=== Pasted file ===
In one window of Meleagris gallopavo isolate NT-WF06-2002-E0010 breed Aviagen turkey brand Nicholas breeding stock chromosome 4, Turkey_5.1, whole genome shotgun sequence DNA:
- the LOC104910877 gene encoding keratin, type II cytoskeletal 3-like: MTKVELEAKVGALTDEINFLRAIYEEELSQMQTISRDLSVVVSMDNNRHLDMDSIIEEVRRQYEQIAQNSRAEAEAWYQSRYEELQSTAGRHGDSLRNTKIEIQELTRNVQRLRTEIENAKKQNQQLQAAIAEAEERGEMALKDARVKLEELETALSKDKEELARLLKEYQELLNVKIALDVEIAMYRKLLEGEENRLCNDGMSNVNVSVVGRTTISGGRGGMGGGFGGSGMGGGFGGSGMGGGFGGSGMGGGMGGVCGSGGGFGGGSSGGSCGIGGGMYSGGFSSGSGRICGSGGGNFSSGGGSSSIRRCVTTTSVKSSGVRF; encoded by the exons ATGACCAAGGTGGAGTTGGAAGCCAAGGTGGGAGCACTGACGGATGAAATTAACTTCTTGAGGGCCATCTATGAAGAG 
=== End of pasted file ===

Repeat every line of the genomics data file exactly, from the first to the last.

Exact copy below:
In one window of Meleagris gallopavo isolate NT-WF06-2002-E0010 breed Aviagen turkey brand Nicholas breeding stock chromosome 4, Turkey_5.1, whole genome shotgun sequence DNA:
- the LOC104910877 gene encoding keratin, type II cytoskeletal 3-like: MTKVELEAKVGALTDEINFLRAIYEEELSQMQTISRDLSVVVSMDNNRHLDMDSIIEEVRRQYEQIAQNSRAEAEAWYQSRYEELQSTAGRHGDSLRNTKIEIQELTRNVQRLRTEIENAKKQNQQLQAAIAEAEERGEMALKDARVKLEELETALSKDKEELARLLKEYQELLNVKIALDVEIAMYRKLLEGEENRLCNDGMSNVNVSVVGRTTISGGRGGMGGGFGGSGMGGGFGGSGMGGGFGGSGMGGGMGGVCGSGGGFGGGSSGGSCGIGGGMYSGGFSSGSGRICGSGGGNFSSGGGSSSIRRCVTTTSVKSSGVRF; encoded by the exons ATGACCAAGGTGGAGTTGGAAGCCAAGGTGGGAGCACTGACGGATGAAATTAACTTCTTGAGGGCCATCTATGAAGAG 